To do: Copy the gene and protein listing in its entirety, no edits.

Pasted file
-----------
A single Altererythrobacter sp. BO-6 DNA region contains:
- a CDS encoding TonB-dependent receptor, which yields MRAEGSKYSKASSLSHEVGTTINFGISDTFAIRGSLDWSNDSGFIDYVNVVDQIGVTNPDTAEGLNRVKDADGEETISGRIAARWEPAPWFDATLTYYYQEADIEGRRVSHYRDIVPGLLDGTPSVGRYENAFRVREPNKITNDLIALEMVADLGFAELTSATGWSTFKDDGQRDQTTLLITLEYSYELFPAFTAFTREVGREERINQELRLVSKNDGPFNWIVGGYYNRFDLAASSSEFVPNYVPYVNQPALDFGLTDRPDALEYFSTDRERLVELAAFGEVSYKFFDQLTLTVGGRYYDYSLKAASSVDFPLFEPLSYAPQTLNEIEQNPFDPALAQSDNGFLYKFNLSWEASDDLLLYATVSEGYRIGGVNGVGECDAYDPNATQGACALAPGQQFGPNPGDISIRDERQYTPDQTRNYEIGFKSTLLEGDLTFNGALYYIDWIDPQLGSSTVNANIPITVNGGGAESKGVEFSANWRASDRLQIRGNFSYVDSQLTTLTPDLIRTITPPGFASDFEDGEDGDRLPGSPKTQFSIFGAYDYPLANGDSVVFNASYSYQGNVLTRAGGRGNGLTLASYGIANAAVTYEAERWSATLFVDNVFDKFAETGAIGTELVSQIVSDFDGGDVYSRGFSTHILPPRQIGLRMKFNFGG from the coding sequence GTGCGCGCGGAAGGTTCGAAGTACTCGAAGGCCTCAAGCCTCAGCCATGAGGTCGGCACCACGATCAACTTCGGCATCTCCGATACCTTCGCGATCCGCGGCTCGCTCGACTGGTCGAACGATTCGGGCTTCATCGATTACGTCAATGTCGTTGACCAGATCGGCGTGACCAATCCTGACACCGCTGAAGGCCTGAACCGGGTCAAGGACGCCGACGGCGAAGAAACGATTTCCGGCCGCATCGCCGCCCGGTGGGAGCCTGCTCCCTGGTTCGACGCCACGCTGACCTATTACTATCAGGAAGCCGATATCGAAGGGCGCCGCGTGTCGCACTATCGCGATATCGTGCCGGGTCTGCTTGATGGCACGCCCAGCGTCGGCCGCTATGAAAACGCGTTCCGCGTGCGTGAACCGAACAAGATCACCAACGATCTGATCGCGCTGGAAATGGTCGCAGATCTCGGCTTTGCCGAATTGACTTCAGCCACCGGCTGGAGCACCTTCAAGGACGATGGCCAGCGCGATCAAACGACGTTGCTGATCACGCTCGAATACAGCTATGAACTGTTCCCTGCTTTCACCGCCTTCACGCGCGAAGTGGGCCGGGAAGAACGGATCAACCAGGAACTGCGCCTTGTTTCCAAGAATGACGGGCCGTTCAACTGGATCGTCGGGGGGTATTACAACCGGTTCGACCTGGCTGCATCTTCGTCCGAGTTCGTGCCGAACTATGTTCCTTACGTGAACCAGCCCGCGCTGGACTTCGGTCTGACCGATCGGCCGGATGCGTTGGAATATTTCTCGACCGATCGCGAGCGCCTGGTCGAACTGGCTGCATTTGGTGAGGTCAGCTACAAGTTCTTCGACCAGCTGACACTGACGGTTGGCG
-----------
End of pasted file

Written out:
A single Altererythrobacter sp. BO-6 DNA region contains:
- a CDS encoding TonB-dependent receptor, which yields MRAEGSKYSKASSLSHEVGTTINFGISDTFAIRGSLDWSNDSGFIDYVNVVDQIGVTNPDTAEGLNRVKDADGEETISGRIAARWEPAPWFDATLTYYYQEADIEGRRVSHYRDIVPGLLDGTPSVGRYENAFRVREPNKITNDLIALEMVADLGFAELTSATGWSTFKDDGQRDQTTLLITLEYSYELFPAFTAFTREVGREERINQELRLVSKNDGPFNWIVGGYYNRFDLAASSSEFVPNYVPYVNQPALDFGLTDRPDALEYFSTDRERLVELAAFGEVSYKFFDQLTLTVGGRYYDYSLKAASSVDFPLFEPLSYAPQTLNEIEQNPFDPALAQSDNGFLYKFNLSWEASDDLLLYATVSEGYRIGGVNGVGECDAYDPNATQGACALAPGQQFGPNPGDISIRDERQYTPDQTRNYEIGFKSTLLEGDLTFNGALYYIDWIDPQLGSSTVNANIPITVNGGGAESKGVEFSANWRASDRLQIRGNFSYVDSQLTTLTPDLIRTITPPGFASDFEDGEDGDRLPGSPKTQFSIFGAYDYPLANGDSVVFNASYSYQGNVLTRAGGRGNGLTLASYGIANAAVTYEAERWSATLFVDNVFDKFAETGAIGTELVSQIVSDFDGGDVYSRGFSTHILPPRQIGLRMKFNFGG from the coding sequence GTGCGCGCGGAAGGTTCGAAGTACTCGAAGGCCTCAAGCCTCAGCCATGAGGTCGGCACCACGATCAACTTCGGCATCTCCGATACCTTCGCGATCCGCGGCTCGCTCGACTGGTCGAACGATTCGGGCTTCATCGATTACGTCAATGTCGTTGACCAGATCGGCGTGACCAATCCTGACACCGCTGAAGGCCTGAACCGGGTCAAGGACGCCGACGGCGAAGAAACGATTTCCGGCCGCATCGCCGCCCGGTGGGAGCCTGCTCCCTGGTTCGACGCCACGCTGACCTATTACTATCAGGAAGCCGATATCGAAGGGCGCCGCGTGTCGCACTATCGCGATATCGTGCCGGGTCTGCTTGATGGCACGCCCAGCGTCGGCCGCTATGAAAACGCGTTCCGCGTGCGTGAACCGAACAAGATCACCAACGATCTGATCGCGCTGGAAATGGTCGCAGATCTCGGCTTTGCCGAATTGACTTCAGCCACCGGCTGGAGCACCTTCAAGGACGATGGCCAGCGCGATCAAACGACGTTGCTGATCACGCTCGAATACAGCTATGAACTGTTCCCTGCTTTCACCGCCTTCACGCGCGAAGTGGGCCGGGAAGAACGGATCAACCAGGAACTGCGCCTTGTTTCCAAGAATGACGGGCCGTTCAACTGGATCGTCGGGGGGTATTACAACCGGTTCGACCTGGCTGCATCTTCGTCCGAGTTCGTGCCGAACTATGTTCCTTACGTGAACCAGCCCGCGCTGGACTTCGGTCTGACCGATCGGCCGGATGCGTTGGAATATTTCTCGACCGATCGCGAGCGCCTGGTCGAACTGGCTGCATTTGGTGAGGTCAGCTACAAGTTCTTCGACCAGCTGACACTGACGGTTGGCG